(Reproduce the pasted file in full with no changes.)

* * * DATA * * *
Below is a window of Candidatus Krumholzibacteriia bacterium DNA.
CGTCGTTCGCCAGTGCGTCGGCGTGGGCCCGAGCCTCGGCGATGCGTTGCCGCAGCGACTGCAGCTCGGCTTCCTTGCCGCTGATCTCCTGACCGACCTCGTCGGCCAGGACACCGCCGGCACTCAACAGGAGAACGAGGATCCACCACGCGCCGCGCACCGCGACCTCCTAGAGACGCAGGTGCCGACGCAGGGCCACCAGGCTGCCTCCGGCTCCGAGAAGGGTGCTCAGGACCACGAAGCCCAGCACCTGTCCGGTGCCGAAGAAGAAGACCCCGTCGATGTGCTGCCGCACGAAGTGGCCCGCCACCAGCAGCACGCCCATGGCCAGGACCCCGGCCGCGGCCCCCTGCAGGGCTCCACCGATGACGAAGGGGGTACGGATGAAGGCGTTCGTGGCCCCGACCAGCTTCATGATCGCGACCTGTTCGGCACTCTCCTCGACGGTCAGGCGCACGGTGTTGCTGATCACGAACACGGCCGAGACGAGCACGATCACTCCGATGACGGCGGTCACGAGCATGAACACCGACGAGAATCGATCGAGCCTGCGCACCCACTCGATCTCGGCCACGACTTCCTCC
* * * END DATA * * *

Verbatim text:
Below is a window of Candidatus Krumholzibacteriia bacterium DNA.
CGTCGTTCGCCAGTGCGTCGGCGTGGGCCCGAGCCTCGGCGATGCGTTGCCGCAGCGACTGCAGCTCGGCTTCCTTGCCGCTGATCTCCTGACCGACCTCGTCGGCCAGGACACCGCCGGCACTCAACAGGAGAACGAGGATCCACCACGCGCCGCGCACCGCGACCTCCTAGAGACGCAGGTGCCGACGCAGGGCCACCAGGCTGCCTCCGGCTCCGAGAAGGGTGCTCAGGACCACGAAGCCCAGCACCTGTCCGGTGCCGAAGAAGAAGACCCCGTCGATGTGCTGCCGCACGAAGTGGCCCGCCACCAGCAGCACGCCCATGGCCAGGACCCCGGCCGCGGCCCCCTGCAGGGCTCCACCGATGACGAAGGGGGTACGGATGAAGGCGTTCGTGGCCCCGACCAGCTTCATGATCGCGACCTGTTCGGCACTCTCCTCGACGGTCAGGCGCACGGTGTTGCTGATCACGAACACGGCCGAGACGAGCACGATCACTCCGATGACGGCGGTCACGAGCATGAACACCGACGAGAATCGATCGAGCCTGCGCACCCACTCGATCTCGGCCACGACTTCCTCC